SPRINGFIELD -- Two witnesses on Thursday testified that Adam Lee Hall allegedly approached them in 2009 to try and elicit their help to pin a phony rape on David Glasser.
Justina Coe, 26, told the jury in Hampden Superior Court that in the winter of 2009 while she was driving around with Hall, 36, of Peru, he asked her to have oral sex with Glasser, put Glasser's ejaculate on her underwear and then accuse Glasser of rape.
"I said I wouldn't do it," Coe said.
Timothy Rondeau also alleged he was approached by Hall while both men were being held at the Berkshire County Jail & House of Correction in August 2009. Rondeau testified that Hall asked him to get his female friend to take Glasser to New York, have sex with him and accuse him or rape. Rondeau says he passed on the information to the woman, but she never went through with the request "to my knowledge."
According to prosecutors, these were just some of the attempts by Hall to discredit Glasser as a witness in a July 2009 assault case in which Hall allegedly beat Glasser with a baseball bat and forced him to sign over his truck to Hall.
Coe testified that shortly after Hall allegedly assaulted Glasser, Hall bragged about how he bragged about it and said that he was a "nice guy" since he gave Glasser a sandwich and a ride to the emergency room afterward.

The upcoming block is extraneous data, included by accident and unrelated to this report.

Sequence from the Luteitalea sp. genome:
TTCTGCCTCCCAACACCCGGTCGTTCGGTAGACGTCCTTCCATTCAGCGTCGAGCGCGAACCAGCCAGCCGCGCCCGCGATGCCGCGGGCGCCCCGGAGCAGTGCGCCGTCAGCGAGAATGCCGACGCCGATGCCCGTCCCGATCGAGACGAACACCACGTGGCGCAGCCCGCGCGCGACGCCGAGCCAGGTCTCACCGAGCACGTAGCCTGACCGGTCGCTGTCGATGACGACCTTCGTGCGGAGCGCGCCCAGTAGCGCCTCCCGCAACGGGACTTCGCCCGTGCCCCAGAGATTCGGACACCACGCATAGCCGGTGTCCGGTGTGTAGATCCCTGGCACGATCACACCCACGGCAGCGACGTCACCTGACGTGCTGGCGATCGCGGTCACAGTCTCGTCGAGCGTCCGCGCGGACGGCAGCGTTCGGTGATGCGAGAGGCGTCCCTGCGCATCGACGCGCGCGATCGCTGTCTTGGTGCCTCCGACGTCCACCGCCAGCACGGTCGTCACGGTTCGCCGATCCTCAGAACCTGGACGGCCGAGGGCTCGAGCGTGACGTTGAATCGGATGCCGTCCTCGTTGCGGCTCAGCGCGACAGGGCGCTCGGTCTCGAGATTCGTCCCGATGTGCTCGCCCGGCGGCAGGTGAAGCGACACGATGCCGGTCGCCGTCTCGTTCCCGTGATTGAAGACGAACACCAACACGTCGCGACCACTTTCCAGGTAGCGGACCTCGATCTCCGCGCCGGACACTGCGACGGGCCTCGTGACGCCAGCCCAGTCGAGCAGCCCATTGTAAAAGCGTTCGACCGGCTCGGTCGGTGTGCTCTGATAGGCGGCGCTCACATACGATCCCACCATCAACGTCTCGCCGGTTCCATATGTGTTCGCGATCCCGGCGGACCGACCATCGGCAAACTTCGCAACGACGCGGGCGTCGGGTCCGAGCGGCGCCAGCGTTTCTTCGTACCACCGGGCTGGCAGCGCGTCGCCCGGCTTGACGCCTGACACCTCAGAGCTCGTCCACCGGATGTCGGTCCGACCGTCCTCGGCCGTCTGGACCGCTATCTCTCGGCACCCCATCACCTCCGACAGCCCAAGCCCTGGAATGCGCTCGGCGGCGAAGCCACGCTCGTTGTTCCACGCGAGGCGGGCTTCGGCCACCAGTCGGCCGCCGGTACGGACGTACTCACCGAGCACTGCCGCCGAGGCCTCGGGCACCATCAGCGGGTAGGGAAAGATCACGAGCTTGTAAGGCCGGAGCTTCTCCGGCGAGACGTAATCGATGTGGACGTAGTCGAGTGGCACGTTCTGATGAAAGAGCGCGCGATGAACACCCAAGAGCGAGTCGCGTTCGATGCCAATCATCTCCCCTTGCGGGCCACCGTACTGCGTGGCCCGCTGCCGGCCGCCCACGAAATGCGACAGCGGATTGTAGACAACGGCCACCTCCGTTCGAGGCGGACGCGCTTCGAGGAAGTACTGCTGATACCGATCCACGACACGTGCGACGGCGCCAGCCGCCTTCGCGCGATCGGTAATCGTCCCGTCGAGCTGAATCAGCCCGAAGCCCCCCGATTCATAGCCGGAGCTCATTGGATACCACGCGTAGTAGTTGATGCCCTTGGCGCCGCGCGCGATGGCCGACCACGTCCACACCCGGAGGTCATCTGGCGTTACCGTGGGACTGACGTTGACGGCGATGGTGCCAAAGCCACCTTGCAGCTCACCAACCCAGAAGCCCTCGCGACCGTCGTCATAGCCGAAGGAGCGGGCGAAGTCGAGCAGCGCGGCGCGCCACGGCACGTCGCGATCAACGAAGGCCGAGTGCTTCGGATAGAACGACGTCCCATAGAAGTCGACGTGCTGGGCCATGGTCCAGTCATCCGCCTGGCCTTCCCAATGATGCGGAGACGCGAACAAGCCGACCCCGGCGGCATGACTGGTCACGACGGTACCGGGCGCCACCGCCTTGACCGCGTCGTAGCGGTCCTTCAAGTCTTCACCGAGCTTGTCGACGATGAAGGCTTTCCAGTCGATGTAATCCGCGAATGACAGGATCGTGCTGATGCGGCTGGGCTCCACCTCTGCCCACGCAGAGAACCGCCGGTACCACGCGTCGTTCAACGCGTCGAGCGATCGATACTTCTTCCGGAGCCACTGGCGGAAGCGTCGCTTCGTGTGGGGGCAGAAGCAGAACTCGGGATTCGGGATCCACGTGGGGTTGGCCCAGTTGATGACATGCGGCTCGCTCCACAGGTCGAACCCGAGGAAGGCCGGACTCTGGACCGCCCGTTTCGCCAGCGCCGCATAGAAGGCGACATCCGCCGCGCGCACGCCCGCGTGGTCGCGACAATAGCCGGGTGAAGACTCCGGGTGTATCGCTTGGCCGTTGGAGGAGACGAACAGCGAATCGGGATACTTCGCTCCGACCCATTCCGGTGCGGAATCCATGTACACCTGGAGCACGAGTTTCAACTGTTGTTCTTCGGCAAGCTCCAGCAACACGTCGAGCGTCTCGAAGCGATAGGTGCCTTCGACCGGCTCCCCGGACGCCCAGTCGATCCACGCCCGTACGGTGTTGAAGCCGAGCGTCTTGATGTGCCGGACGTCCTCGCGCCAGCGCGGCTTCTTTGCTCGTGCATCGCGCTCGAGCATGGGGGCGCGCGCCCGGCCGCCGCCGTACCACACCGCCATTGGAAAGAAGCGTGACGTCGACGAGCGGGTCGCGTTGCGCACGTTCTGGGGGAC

The next year Hall allegedly tried to get one of his then girlfriends, Nicole Brooks, to lure Glasser to Vermont and then call police to say she had been kidnapped by him. She wouldn't go along with the plan but she did help out in a fake armed robbery and attempted kidnapping in August 2010 in upstate New York, according to her testimony.
On Thursday, New York State Police senior investigator Drew McDonald told the jury that he was unable to retrieve any fingerprints from a .22 handgun that Hall allegedly used as part of that scheme.
The forensic investigator said he was also unable to match a projectile dug out of a tree to the handgun. But Hall's three co-defendants in that case have all taken the stand to say Hall was behind the scheme and had fired that gun into a tree to support Nicole Brooks' report to New York State Police that she had been robbed of $800 by Glasser and that he attempted to abduct her and shot at her.
Massachusetts State Police Lt. Brian Foley said that based on cellphone records obtained for Hall, Brooks, and the other defendants, Alexandra Ely and Scott Langdon, there were "numerous" calls and texts back and forth from their phones on Aug. 14, 2010, just before and after Brooks contacted the police to report the robbery.
Langdon has testified that he convinced Glasser to give him a ride to Wells, N.Y., and hid a gun and Brooks' purse in Glasser's truck. He said he didn't know what was in the bag he had planted on Glasser, who was arrested in Pittsfield later the same day.
Pittsfield Police Officer Gary Herland, who was involved in that traffic stop, said Glasser had been "cooperative and seemed confused why he was being pulled over."
Police witnesses said they were able to piece together that Glasser hadn't been involved in any robbery in New York and that Hall was behind the scheme.